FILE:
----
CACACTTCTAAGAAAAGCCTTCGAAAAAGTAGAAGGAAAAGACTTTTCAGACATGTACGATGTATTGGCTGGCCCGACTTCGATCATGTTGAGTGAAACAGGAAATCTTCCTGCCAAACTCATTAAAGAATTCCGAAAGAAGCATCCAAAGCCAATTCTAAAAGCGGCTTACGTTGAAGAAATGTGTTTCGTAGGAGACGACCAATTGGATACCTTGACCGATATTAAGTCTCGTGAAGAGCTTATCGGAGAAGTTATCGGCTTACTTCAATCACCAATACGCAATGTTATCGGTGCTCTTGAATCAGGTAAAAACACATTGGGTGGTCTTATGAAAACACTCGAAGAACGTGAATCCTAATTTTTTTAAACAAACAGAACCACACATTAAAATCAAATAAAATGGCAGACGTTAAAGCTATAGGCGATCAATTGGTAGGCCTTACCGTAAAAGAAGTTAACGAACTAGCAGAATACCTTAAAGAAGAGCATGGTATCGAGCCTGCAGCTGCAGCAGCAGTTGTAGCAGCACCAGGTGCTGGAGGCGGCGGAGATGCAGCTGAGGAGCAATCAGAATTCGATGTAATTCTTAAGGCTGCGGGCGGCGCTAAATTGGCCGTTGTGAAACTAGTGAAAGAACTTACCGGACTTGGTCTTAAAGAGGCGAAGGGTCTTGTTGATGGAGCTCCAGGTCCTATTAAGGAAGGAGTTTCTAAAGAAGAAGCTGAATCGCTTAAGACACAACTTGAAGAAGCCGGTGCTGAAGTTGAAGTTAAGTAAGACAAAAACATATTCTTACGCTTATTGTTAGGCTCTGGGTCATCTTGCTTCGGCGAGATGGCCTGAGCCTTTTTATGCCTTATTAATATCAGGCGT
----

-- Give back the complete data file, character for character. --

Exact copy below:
CACACTTCTAAGAAAAGCCTTCGAAAAAGTAGAAGGAAAAGACTTTTCAGACATGTACGATGTATTGGCTGGCCCGACTTCGATCATGTTGAGTGAAACAGGAAATCTTCCTGCCAAACTCATTAAAGAATTCCGAAAGAAGCATCCAAAGCCAATTCTAAAAGCGGCTTACGTTGAAGAAATGTGTTTCGTAGGAGACGACCAATTGGATACCTTGACCGATATTAAGTCTCGTGAAGAGCTTATCGGAGAAGTTATCGGCTTACTTCAATCACCAATACGCAATGTTATCGGTGCTCTTGAATCAGGTAAAAACACATTGGGTGGTCTTATGAAAACACTCGAAGAACGTGAATCCTAATTTTTTTAAACAAACAGAACCACACATTAAAATCAAATAAAATGGCAGACGTTAAAGCTATAGGCGATCAATTGGTAGGCCTTACCGTAAAAGAAGTTAACGAACTAGCAGAATACCTTAAAGAAGAGCATGGTATCGAGCCTGCAGCTGCAGCAGCAGTTGTAGCAGCACCAGGTGCTGGAGGCGGCGGAGATGCAGCTGAGGAGCAATCAGAATTCGATGTAATTCTTAAGGCTGCGGGCGGCGCTAAATTGGCCGTTGTGAAACTAGTGAAAGAACTTACCGGACTTGGTCTTAAAGAGGCGAAGGGTCTTGTTGATGGAGCTCCAGGTCCTATTAAGGAAGGAGTTTCTAAAGAAGAAGCTGAATCGCTTAAGACACAACTTGAAGAAGCCGGTGCTGAAGTTGAAGTTAAGTAAGACAAAAACATATTCTTACGCTTATTGTTAGGCTCTGGGTCATCTTGCTTCGGCGAGATGGCCTGAGCCTTTTTATGCCTTATTAATATCAGGCGT